#NORML #News Source: @norml @WeedConnection Posted By: firstname.lastname@example.org media :: news - Wed, 26 Dec 2018 04:20:21 PST
Farm Bill Provisions Lifting Federal Hemp Ban Become Law
Washington, DC: President Donald Trump today signed legislation into law that includes language lifting the United States' decades-long prohibition on domestic, commercial hemp production. The provisions were included within The Agriculture Improvement Act of 2018 (aka 'The Farm Bill'), which takes effect on January 1, 2019.
"The significance of this law change should not be underemphasized," NORML Deputy Director Paul Armentano said. "This law marks the first change in the federal classification of the cannabis plant since it was initially classified as a schedule I controlled substance by Congress in 1970, and paves the way for the first federally-sanctioned commercial hemp grows since World War II."
Language included in the 2014 version of the Farm Bill (Sec. 7606) permitted states to license farmers to cultivate hemp as part of a university-sanction pilot program, but did not allow for the commercialization of the crop.
The hemp-specific provisions of the 2018 Act amend the federal Controlled Substances Act of 1970 so that hemp plants containing no more than 0.3 percent THC are no longer classified as a schedule I controlled substance under federal law.
The Act also broadens the definition of 'hemp' (Section 297A) to include "any part of the plant, including ... extracts [or] cannabinoids" that do not possess greater than 0.3 percent THC on a dry weight basis. To date, various commercial products – such as some CBD oils – are advertised as being derived from hemp, although some experts in the field dispute the notion that such plants are an efficient source for cannabinoids.
The Act (Section 297B) permits those US states that wish to possess "primary regulatory authority over the production of hemp" to submit a plan to the US Secretary of Agriculture. The agency has 60 days to approve, disapprove, or amend the plan. In instances where a state-proposed plan is not approved, "it shall be unlawful to produce hemp in that state ... without a license." Federal grant opportunities will be available to licensed commercial farmers, as will the ability for farmers to obtain crop insurance. The Act does not federally recognize non-licensed, non-commercial hemp cultivation activities.
Nothing in the new language (Section 297D) shall "affect or modify" the existing regulatory powers of the US Food and Drug Administration or other agencies with regard to the enforcement of the US Food, Drugs, and Cosmetics Act or the Public Health Service Act. The FDA has previously acknowledged that it will "take action when we see the illegal marketing of CBD-containing products with unproven medical claims. We're especially concerned when these products are marketed for serious or life-threatening diseases, where the illegal promotion of an unproven compound could discourage a patient from seeking other therapies that have proven benefits."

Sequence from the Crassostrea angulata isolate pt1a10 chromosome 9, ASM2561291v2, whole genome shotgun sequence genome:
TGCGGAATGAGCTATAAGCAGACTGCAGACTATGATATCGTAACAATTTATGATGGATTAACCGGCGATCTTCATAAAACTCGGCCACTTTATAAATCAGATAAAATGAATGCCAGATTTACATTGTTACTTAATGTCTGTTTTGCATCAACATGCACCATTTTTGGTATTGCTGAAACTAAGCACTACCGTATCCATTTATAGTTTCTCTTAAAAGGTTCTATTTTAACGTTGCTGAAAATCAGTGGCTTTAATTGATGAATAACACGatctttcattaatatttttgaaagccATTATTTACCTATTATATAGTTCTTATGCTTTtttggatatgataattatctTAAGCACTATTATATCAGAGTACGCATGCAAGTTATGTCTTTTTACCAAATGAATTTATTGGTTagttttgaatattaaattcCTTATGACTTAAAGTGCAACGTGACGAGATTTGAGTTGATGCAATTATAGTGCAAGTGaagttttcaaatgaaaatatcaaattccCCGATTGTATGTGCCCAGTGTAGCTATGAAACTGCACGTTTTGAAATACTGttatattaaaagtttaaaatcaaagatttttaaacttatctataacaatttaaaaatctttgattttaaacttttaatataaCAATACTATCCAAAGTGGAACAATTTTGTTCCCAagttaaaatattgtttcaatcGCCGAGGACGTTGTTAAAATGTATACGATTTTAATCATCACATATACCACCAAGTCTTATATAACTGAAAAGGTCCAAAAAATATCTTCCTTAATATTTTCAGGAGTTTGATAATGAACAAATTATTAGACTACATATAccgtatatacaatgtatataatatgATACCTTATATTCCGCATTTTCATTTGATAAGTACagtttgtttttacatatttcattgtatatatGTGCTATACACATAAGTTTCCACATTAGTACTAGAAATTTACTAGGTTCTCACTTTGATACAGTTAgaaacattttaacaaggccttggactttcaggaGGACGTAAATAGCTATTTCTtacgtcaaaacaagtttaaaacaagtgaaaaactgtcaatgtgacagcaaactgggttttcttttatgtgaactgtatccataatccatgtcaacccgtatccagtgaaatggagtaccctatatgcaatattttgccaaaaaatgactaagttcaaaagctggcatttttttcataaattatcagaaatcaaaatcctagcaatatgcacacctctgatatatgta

NORML Political Director Justin Strekal said: "These changes represent a significant and long overdue shift in US policy. Nonetheless, future regulatory efforts will likely still be required to address emerging consumer issues when it comes to the commercial sale and marketing of certain hemp-derived products, particularly so-called hemp-derived CBD extracts. For years, many of the producers of these products have navigated in a grey area of the law — manufacturing products of variable and sometimes questionable quality and safety. Now it is time for lawmakers to craft consistent benchmark safety and quality standards for hemp-derived CBD in order to increase consumer satisfaction and confidence as this nascent industry transitions into a legal marketplace."
NIH: Teen Marijuana Use Not Increasing Despite Legalization
Rockville, MD: Self-reported marijuana use by adolescents has failed to increase in recent years despite the majority of states legalizing it for either medical or adult use, according to the latest data compiled by the University of Michigan's Monitoring the Future survey, which is commissioned by the US National Institutes on Drug Abuse. NIDA is a part of the US National Institutes of Health.
Summarizing the findings in a press release, the agency acknowledged: "Rates of marijuana use by teens have been of great interest to researchers over the past decade, given major social and legislative shifts around the drug; it is now legal for adult recreational use in 10 states plus the District of Columbia, and it is available medicinally in many more. Fortunately, even as teens' attitudes toward marijuana's harms continue to relax, they are not showing corresponding increases in marijuana use."